will never become a developed country, be it with BJP or Congress or Any
other democratic party in Power.
Ofcourse measures to be adopted to safeguard one's creativity by
patenting and also channels should be made available to punish
'copycats'.

from:  G Subash
Posted on: Apr 1, 2014 at 11:04 IST

For Surat's advantage "Abundant Power Supply" is the key. Keep voting for your Mulayam's & Maya's & continue suffering 16-18 hours power cuts. After all maintaining caste/jihadi identity is of greatest importance. Is'nt it???

from:  Anish Khindri
Posted on: Apr 1, 2014 at 09:56 IST

Now The Hindu is pitting one Indian city against another for the sole
hope of raising anti-Modi wave in Varanasi in the fond hope defeating
him there. Hindu has also started to blame WhatsApp too, another
'Zionist' conspiracy I guess given that the founder is a Jewish
immigrant from Ukraine! I think The Hindu will serve the country
better by figuring out how did Gujarat manage to provide abundant
electricity, yearn or cheap labour for the business to flourish there
while most other Indian states languish in poverty and blackouts
instead of begrudging Gujarat's success. Buyers who want Benarasi sari
will buy a real Benarasi sari even when it costs higher than Surati
sari and those who are looking for cheap copies will go for one
knowingly. In other words two types of clientele being served by two
different categories of saris. Varanasi weavers would do better by
asking UP govt to provide them better facilities and removing other
bottlenecks so that they can be more competitive.

from:  Suvojit Dutta
Posted on: Mar 31, 2014 at 17:02 IST

I don't understand how the author could blame only whatsapp in this
article.Many apps are there which may be used for sending multimedia
messages.

from:  Mamoon
Posted on: Mar 31, 2014 at 14:20 IST

survival of fittest . Learn to adopt or perish. No politicians can do
anything .

from:  anil
Posted on: Mar 31, 2014 at 13:42 IST

For me the key takeaway is

Abundant power supply, yarn and cheap labour ensures that Surat can
produce five times the volume Varanasi can and around four times cheaper

from:  Ananth
Posted on: Mar 31, 2014 at 13:24 IST

Another piece against Modi by The Hindu in the pretext of weavers using WhatsApp.

from:  Avnish
Posted on: Mar 31, 2014 at 13:19 IST

As Narendra Modi's Government provides abundant power supply and other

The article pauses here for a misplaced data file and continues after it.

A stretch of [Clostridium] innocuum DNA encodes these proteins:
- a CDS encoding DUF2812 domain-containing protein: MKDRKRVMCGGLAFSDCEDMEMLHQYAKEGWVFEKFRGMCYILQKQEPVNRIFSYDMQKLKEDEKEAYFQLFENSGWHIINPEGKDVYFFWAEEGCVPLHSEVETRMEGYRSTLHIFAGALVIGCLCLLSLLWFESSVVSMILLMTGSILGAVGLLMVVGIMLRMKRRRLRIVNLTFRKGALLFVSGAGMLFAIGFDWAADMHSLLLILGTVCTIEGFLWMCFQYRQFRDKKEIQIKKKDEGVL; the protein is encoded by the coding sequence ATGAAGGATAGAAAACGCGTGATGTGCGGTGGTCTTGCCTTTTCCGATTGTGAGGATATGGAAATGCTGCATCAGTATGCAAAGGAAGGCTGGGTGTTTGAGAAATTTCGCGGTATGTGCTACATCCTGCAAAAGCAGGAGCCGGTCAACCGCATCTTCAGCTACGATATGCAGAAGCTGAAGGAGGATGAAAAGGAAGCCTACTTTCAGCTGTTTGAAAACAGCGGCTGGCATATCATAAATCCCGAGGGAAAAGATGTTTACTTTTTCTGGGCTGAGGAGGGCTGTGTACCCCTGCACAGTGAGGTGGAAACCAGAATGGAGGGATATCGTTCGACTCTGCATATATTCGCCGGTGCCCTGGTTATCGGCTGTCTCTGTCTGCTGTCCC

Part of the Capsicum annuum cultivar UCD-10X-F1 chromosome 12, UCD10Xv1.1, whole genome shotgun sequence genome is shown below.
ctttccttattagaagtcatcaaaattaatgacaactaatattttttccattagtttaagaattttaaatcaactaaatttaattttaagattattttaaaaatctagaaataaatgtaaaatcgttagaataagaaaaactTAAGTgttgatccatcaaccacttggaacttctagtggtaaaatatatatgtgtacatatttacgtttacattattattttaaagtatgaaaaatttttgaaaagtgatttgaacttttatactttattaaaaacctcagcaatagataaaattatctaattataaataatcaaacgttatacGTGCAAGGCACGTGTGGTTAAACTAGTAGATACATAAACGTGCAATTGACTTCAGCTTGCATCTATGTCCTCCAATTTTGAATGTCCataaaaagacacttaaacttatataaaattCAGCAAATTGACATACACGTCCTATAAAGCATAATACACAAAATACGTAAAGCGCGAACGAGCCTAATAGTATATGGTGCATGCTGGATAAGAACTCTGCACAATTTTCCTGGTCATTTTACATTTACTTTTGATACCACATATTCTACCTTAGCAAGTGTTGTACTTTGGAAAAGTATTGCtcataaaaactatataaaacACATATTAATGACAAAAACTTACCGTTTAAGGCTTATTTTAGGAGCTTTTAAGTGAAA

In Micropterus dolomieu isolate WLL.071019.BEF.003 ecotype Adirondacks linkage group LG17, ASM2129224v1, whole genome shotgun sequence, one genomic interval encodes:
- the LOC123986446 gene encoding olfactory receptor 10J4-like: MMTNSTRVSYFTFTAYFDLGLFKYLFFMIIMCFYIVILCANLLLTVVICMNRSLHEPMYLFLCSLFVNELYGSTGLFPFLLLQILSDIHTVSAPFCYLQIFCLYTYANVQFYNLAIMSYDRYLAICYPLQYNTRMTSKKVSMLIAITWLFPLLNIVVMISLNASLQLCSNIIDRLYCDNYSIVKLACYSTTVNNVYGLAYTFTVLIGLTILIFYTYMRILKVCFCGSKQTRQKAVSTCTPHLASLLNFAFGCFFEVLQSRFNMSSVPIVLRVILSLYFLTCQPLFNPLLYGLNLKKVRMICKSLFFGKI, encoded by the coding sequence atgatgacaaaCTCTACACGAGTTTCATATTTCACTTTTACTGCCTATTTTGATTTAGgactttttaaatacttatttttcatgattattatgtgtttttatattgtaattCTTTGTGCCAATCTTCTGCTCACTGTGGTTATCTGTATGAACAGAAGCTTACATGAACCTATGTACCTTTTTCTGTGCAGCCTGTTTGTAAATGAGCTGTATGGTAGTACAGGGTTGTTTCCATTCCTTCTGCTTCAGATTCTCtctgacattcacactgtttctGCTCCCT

facilities to Surat, The Varanasi weavers should be optimistic with him,
as he will provide the same, thus increasing production and competition
leading to better market situation and may pave the way fo increase
export of these products. The designs can be protected by rights the
same way big designers protect theirs. Kejriwal is also no guarentee for
their situation! The ways of working of both the politicians is in front
of the weavers, they should choose wisely.

from:  Abhishek Gor
Posted on: Mar 31, 2014 at 12:32 IST

"Who moved my cheese".

Nilekani and Modi and Kejriwal should spend their money and IT expertise to help the
Banarasi weavers to use Whatsapp and Facebook and everything else to show the artistic
expertise and weaving designs and fabric quality in a deluge of marketing to get true worth
for their wares. USE TECHNOLOGY TO BEAT THE COMPETITION.

from:  rsachi
Posted on: Mar 31, 2014 at 11:05 IST

Indian and state governments should assist weavers and other artists to take pictures, and apply for design patents as soon as they develop a design. Patent office should develop a system that makes it easy to apply for, quick to review, and grant such patents free of cost to registered artisans. Today the problem may be with Surat and soon it will be with other countries. Smart Indians should look for solutions and not merely to blame politicians.

from:  Som Karamchetty
Posted on: Mar 31, 2014 at 09:27 IST

System of copyright should be started and artist of Varanasi should get their designs first registered then those who transmit and collude and those who copy and print in Surat can be punished and Varanasi weavers can get compensation for design theft

from:  S. Vatsya
Posted on: Mar 31, 2014 at 08:40 IST

I don't understand this article's fixation with WhatsApp. It may be the
app of choice for these traders, but there are any number of photo
messaging services that they could use just as easily. For some reason
this author suggests that WhatsApp is uniquely responsible for this
phenomenon.

from:  Kaushik
Posted on: Mar 31, 2014 at 06:08 IST